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On Learning

In tonight’s blog, Andrew shares about his unorthodox educational background and what he learned from it.

It is 6AM: wake up, get up, clean up, and do your private devotional before 7:30AM. Now join your family for breakfast followed by a devotional and prayer. Now go cure whatever curiosity you may have for the entirety of the day! Does this sound awesome or awful? Well that was 13 years of my life, 7 days a week, with few exceptions. You may be wondering when I “did school.” The short and simple answer to that, I didn’t. I had to learn basic curriculum at an early age but after that point, traditional schooling or homeschooling did not take place for me.


I received my High School diploma from a home schooling group in my county, (even though I was homeschool/“unschooled”) then went on to get my Bachelor’s degree in Music from Belhaven University. Throughout the traditional high school years I spent my time working, learning music, and being introduced into real world situations like day jobs and the simplicity of being responsible and diligent. My parents saw to it that I received social experiences, educational standards, and the freedom to explore personal passion for something unique, like music. However, when I tell people about my nontraditional schooling experience, I receive largely negative reactions. “How did you make it to college? Did your parents neglect you? You must’ve had bad grades, right?” I confess, going from learning all day and every day in multiple environments with no time constraints to sitting through traditional college classroom courses was a big curve ball. But I succeeded in my education regardless of all the doubts and concerns the world seemed to throw at me.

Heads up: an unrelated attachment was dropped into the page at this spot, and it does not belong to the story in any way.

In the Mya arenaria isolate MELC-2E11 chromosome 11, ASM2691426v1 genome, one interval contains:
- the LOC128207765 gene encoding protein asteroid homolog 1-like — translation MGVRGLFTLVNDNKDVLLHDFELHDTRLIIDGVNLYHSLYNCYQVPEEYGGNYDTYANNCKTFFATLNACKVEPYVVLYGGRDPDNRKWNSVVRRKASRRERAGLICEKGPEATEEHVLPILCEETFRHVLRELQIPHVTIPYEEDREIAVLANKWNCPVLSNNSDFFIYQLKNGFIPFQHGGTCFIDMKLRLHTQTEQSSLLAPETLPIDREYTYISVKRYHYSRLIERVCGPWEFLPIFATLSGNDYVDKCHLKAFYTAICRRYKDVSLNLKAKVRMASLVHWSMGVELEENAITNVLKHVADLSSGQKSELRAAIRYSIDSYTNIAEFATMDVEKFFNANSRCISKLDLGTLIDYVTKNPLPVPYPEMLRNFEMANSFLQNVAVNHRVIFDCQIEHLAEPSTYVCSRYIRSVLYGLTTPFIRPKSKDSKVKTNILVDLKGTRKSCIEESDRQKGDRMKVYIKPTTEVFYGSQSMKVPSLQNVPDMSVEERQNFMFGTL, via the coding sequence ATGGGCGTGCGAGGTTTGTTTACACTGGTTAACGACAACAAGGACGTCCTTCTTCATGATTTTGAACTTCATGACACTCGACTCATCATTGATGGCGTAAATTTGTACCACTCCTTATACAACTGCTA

I wouldn’t say that this method of homeschool/unschool is best for everyone. My parents exercised what they believed to be the Lord’s Will. I too, hope to exercise such guidance for my children. Maybe a public school setting will be what they want or need, maybe a private school will be better for them, or maybe they will simply need the private instruction of their parents in the home. My point, I do not believe any one system is appropriate for everyone. I would encourage creativity in how we are to train our children.


“Get over the idea that only children should spend their time in study. Be a student so long as you still have something to learn, and this will mean all your life.” (Henry L. Doherty). My parents wanted to teach and train me through this point of view. And I think it is something all parents can embrace, regardless of educational preferences. I don’t believe that children should grow up thinking that after graduation from high school or college that their education is complete. One’s education should never be complete. I’m not encouraging people to avoid learning the basic curriculum, but I am promoting curiosity in all things. “The mind is not a vessel to be filled, but a fire to be kindled.” (Plutarch) The “basic curriculum” isn’t enough.



To sum this up, I do not believe that learning should only take place from 8 to 3, or in any other constraint of time. Learning should be all day, every day. Never constrain yourself to one system to fulfill your educational needs. Never stop learning, not when you’ve received your doctorate, and not when you’re retired and ready to putter out. Approach life with curiosity, and you’ll be your own teacher.

“You can teach a student a lesson for a day; but if you can teach him to learn by creating curiosity, he will continue the learning process as long as he lives,” (Clay P. Bedford).